FRANKFURT (Reuters) - Germany’s top utility E.ON (EONGn.DE) said it would split in two, spinning off power plants to focus on renewable energy and power grids, in a dramatic response to industry changes that could trigger similar moves at European peers.
Europe’s power sector has been hit by weak energy demand in a sluggish economy, low wholesale power prices and a surge in demand for cleaner renewable energy which is replacing gas and coal-fired power plants.
The move is the boldest by a German company since Chancellor Angela Merkel’s ‘Energiewende’ in 2011, a policy that encouraged cleaner energy and a move away from fossil and nuclear fuels, disrupting business models for utilities.
E.ON, whose market value plunged by near three quarters since 2008, said it would focus on renewables, distribution networks and tailor-made energy efficiency services to embrace changes in energy markets, technology and customer demand.
“We have seen the emergence of a new energy world,” Chief Executive Johannes Teyssen said on Monday.
“E.ON’s existing broad business model can no longer properly address these new challenges.”
E.ON said existing provisions for the dismantling and disposal of nuclear and conventional assets would be fully covered in the new company’s balance sheet, adding that unit would have a positive net financial position and an investment grade rating.
All outstanding bonds as well as all debt are to remain with E.ON, which said it was working hard to avoid its credit rating from getting downgraded by more than one notch as a result.
Standard & Poor’s is putting E.ON’s long-term credit rating at “A-”. Moody’s sees it at “A3”.
E.ON’s shares jumped 6.3 percent then settled back a little to be up 4.4 percent by 1542 GMT, the biggest gainer among European utilities .SX6P.
“From an investor perspective, the spin-off would be desirable as it would give E.ON two clear-cut business models that are easier to assess than the conglomerate,” said Thomas Deser, senior fund manager at Union Investment, E.ON’s seventh-largest shareholder.
E.ON said it would prepare next year for the listing of the new company created by its breakup, with the spin-off taking place in the second half of 2016.
JP Morgan is acting as the sole advisor in the group’s spin-off, a source with knowledge of the matter told Reuters.
E.ON said about 40,000 of its employees would remain with the parent group, while the remaining 20,000 would join the new company.
“We see this as an extremely brave but progressive move by E.ON,” RBC Capital Markets analyst John Musk wrote in a note to clients, keeping an “outperform” rating on the stock.
“The question now becomes if other integrated utilities will follow suit.”
E.ON’s new focus on its regulated grids and its renewables business - which is quasi-regulated, as it depends largely on state subsidies - has the potential to boost its valuation.
In the Stoxx European Utilities index, .SX6P regulated grid operators like Spain’s Red Electrica (REE.MC), Britain’s National Grid (NG.L), and Italy’s power grid Terna (TRN.MI) and gas grid operator Snam (SRG.MI) are among the most highly valued stocks, with price/book ratios ranging between 4.5 and 2.4.
Utilities with large thermal power generation assets such as E.ON, France’s GDF Suez GSZ.PA, Italy’s Enel (ENEI.MI) and Spain’s Iberdrola (IBE.MC) are at the bottom of the valuation ranking, with price/books around or below 1.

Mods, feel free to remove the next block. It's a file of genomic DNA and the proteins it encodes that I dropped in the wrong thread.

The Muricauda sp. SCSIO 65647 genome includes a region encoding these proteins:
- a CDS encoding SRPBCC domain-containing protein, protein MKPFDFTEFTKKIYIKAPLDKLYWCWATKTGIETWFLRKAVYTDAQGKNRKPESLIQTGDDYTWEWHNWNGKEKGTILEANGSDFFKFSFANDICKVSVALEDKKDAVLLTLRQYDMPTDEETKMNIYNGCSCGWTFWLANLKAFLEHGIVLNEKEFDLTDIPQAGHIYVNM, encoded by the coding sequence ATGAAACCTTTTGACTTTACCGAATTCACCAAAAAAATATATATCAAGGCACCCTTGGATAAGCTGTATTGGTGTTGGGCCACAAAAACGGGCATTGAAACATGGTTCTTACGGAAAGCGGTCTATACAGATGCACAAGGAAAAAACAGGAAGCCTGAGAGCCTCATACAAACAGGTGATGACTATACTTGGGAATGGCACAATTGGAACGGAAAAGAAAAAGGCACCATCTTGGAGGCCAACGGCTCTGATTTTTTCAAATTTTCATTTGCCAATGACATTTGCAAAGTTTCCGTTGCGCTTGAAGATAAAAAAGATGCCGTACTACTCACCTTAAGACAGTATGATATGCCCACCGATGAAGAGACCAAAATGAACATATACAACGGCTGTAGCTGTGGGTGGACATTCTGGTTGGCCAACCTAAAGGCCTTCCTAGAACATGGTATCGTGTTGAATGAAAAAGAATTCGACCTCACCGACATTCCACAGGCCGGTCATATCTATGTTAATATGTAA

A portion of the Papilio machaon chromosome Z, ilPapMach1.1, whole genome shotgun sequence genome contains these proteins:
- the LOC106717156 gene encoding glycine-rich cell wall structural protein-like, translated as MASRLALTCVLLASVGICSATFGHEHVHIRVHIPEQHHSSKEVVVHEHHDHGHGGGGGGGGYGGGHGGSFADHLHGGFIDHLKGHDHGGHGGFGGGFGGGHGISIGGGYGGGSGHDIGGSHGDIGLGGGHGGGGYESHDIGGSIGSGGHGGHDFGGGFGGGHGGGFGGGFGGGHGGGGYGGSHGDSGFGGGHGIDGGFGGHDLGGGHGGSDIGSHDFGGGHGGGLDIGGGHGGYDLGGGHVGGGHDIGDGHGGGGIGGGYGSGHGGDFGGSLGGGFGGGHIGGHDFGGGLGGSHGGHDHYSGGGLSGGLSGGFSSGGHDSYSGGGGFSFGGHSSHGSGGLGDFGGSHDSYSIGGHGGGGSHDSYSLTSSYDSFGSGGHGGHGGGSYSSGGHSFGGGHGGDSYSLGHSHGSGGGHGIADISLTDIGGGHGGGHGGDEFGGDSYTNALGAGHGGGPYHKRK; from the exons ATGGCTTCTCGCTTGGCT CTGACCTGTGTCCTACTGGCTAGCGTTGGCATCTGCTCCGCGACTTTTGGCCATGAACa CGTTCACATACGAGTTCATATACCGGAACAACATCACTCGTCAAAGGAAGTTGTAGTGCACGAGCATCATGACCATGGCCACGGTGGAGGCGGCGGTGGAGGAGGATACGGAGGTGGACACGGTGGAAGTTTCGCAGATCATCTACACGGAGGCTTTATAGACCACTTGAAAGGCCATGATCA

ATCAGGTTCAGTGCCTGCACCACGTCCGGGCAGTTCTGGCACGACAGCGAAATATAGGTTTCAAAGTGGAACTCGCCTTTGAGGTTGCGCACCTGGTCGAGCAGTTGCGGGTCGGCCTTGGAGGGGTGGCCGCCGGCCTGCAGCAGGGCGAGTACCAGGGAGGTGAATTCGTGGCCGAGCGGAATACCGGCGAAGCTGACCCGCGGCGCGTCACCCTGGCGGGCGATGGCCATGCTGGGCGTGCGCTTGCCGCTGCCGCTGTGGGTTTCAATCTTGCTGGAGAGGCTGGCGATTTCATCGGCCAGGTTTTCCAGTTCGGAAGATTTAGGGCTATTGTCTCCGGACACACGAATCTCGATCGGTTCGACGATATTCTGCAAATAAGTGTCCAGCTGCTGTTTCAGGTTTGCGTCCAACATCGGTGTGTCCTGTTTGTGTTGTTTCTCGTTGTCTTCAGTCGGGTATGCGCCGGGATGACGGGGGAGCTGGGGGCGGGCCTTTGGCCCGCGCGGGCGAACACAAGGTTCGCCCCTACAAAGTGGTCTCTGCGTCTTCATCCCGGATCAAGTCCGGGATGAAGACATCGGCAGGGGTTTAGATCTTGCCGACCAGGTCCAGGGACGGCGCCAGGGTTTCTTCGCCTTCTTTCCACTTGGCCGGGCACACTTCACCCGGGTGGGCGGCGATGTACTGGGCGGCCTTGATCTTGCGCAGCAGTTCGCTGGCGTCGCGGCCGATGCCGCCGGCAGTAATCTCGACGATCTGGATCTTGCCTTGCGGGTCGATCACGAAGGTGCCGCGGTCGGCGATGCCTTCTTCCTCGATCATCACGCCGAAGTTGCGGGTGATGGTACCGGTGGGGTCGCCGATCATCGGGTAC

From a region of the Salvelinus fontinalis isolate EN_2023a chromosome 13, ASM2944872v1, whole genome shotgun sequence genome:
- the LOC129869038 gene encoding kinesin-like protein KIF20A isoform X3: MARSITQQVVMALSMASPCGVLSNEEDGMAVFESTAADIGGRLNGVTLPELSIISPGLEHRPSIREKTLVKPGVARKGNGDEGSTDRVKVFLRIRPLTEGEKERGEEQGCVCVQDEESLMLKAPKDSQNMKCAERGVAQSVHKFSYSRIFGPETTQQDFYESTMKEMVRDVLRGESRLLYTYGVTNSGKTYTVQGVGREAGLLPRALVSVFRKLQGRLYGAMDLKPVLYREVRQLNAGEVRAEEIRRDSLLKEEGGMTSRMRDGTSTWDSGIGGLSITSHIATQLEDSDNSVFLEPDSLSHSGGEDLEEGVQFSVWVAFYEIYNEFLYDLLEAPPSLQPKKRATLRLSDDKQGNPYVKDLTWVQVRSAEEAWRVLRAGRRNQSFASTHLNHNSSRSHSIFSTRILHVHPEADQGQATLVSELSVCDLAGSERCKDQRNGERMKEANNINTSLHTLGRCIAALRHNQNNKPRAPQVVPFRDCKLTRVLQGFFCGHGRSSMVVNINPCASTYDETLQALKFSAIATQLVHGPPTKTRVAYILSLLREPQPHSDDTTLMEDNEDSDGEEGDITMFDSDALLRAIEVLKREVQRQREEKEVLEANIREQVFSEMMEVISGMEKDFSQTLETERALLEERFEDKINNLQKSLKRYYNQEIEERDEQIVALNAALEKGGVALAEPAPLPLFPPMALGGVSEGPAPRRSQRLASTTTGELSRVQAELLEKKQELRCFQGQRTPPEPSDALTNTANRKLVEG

In a study last month, Credit Suisse analysts said GDF Suez - whose business is similar to E.ON - suffered a “conglomerate discount” of 5 to 40 percent and suggested GDF could restructure and list its French networks separately.
E.ON’s main German peer RWE (RWEG.DE) on Monday said it had no intention of following E.ON’s example.
E.ON said it would transfer a majority of the new company’s capital stock to its shareholders, avoiding the sale of new shares on the open market as is the case during an initial public offering (IPO).
Instead, investors in E.ON will receive shares in the new company in addition to holding shares in the parent company, much in the same way that Bayer (BAYGn.DE) shareholders received shares in speciality chemicals unit Lanxess (LXSG.DE).
E.ON, which has 31 billion euros ($38.7 billion) in net debt, said it would dispose of its minority stake in the new company over the medium term to bolster its finances.
Spinning off power generation will rid E.ON of a sector that has been hard hit by Germany’s decision to encourage renewables such as wind and solar power with tariffs that discourage the use of gas, coal and nuclear power plants.
E.ON also said it would post a substantial net loss for 2014 due to additional charges of about 4.5 billion euros in the fourth quarter, citing its assets in southern Europe as well as loss-making power plants.
The supervisory board had approved a proposal to pay a dividend of 0.50 euro per share for 2014 and 2015, down from 0.60 euro paid for 2013, E.ON said.
It also said it had agreed to sell its businesses in Spain and Portugal to Australian energy infrastructure investor Macquarie (MQG.AX) for 2.5 billion euros, adding that it was considering selling its business in Italy and would conduct a strategic review of its North Sea business.
Additional reporting by Geert de Clercq in Paris, Emma Thomasson in Berlin and Daniela Pegna and Vera Eckert in Frankfurt; Editing by Anna Willard and Sophie Walker